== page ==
Category Archives: New York Times Notable

Uncanny Valley: Why Was This Book Such a Big Deal?

I think we are meant to be shocked reading Anna Wiener’s Uncanny Valley to discover the Silicon Valley and the tech industry is toxic for women, or that tech companies are tracking and using our data (for nefarious purposes) or that most of the CEOs of companies are young and some of them are mean. I think.

Wiener leaves her shitty job in publishing in New York, moves to Silicon Valley, learns about computers and software and does customer relations. She’s good at her job because she has feelings and emotional intelligence and apparently none of the programmers do. She gets paid well but always feels a little uncomfortable (but not that uncomfortable) about how much money she makes. She buys fancy boots. Her boss makes her cry once and it is Traumatic.

I don’t know. I just didn’t care about most of it, and didn’t find any of it particularly revealing or surprising. Like I think we’re supposed to be Shocked at gentrification and the San Fransisco housing crisis. Or floored by the revelations that companies are selling our data (the only time I’ve known anyone to be upset about data collection is when the Canadian government created the Covid App and suddenly every one I know was Deeply Concerned about the government possibly having a tiny bit of data). Or horrified by the dismal state of diversity in the tech sector. And I mean, we should be outraged by all of it, but the book doesn’t make a case for outrage. It’s more “hey, did you know this was happening?” Which maybe it’s not a fair complaint to ask a memoir to be about action rather than description, but Wiener’s ‘conclusion’ of dropping out of the tech sector to turn to writing hardly seems an inspiring course for the world.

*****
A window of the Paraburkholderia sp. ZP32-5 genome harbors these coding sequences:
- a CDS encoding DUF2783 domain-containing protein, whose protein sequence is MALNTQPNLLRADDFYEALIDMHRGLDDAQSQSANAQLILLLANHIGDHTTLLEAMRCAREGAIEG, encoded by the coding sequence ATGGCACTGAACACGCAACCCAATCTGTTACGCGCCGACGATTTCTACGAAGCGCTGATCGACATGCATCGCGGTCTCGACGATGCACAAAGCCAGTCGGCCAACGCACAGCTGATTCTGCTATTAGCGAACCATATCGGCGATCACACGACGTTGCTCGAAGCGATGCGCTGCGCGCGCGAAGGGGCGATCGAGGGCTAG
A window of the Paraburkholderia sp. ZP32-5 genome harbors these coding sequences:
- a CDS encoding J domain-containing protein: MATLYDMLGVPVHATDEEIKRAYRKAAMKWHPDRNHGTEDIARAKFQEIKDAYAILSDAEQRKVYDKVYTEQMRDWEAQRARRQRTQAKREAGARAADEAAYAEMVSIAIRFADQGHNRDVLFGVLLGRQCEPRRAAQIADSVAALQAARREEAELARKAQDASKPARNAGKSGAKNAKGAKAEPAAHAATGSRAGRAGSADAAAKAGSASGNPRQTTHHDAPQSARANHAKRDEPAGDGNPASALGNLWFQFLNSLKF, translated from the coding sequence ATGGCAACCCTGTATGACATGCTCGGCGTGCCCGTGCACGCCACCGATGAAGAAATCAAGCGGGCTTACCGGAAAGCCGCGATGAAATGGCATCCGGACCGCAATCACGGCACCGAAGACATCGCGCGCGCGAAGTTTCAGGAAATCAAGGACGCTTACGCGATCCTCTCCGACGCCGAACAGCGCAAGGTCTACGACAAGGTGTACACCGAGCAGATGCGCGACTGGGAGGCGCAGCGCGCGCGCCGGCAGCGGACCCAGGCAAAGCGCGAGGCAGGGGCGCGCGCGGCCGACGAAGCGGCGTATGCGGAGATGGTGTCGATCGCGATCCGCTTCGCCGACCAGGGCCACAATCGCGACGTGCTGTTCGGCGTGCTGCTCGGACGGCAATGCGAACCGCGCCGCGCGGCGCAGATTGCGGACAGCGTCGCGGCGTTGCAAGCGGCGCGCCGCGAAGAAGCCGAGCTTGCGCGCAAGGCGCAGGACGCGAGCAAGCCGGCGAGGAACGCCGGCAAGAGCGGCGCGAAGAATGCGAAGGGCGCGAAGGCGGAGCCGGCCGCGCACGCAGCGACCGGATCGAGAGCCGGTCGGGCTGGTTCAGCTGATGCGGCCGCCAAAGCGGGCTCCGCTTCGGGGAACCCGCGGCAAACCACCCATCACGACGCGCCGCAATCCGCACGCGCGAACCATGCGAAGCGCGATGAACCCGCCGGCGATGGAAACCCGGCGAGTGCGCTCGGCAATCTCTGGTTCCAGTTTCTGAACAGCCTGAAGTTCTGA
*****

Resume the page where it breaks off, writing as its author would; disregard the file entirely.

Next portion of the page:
Oh. I do think Wiener has a spot on eye for describing whole classes of white men by the way they dress and shave. [Which let us pause and consider whether this kind of synecdoche would be okay if it was for any other group].

But sure. It’s on a bunch of best of lists and maybe it is very, very good and I missed the point. But for this reader I just shrugged and thought yeah.

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Filed under New York Times Notable, Non-fiction

Say Nothing: I Read Some Non-Fiction

Is it ‘non fiction’? ‘non-fiction’? ‘nonfiction’? I have so much to learn.

I started with Patrick Radden Keefe’s Say Nothing and it was an education. Turns out nonfiction (or non-fiction) is… good. Or THIS book was good. It was also long. Is all of nonfiction long? (Don’t answer that. I’m currently reading a memoir and it’s only medium to short. Maybe memoirs are short? And books about the IRA are long? [Sorry, M., the memoir is not one from your list – but they’re coming!]).

I liked it because I learned some things about Ireland and the IRA but there was also a lot of murder mystery. Less character than I like. Though still some characters. Because there were people.

Guys. When I try to write book reviews about nonfiction it reads like I’m stoned. I am not stoned. Though I did just eat a lot of really salty popcorn?

Okay let me try this again. It’s a book about Belfast and Northern Ireland in the 60s-2010s and the people Disappeared by the IRA through these years and the who and how of their Disappearance. I didn’t know most of the things in the book because I didn’t know anything about the Troubles. And now I know some things!

So yes. So far nonfiction: I learned some things, enjoyed the reading, and am concerned that all of it may be Very Long.

I hope my next review is better. Or else this 2021 resolution of 1 in 5 is going to ruin me as a reviewer. I WILL IMPROVE.

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Filed under New York Times Notable, Non-fiction, Prize Winner

The Beauty of Your Face: In which I yearn to believe in something. anything.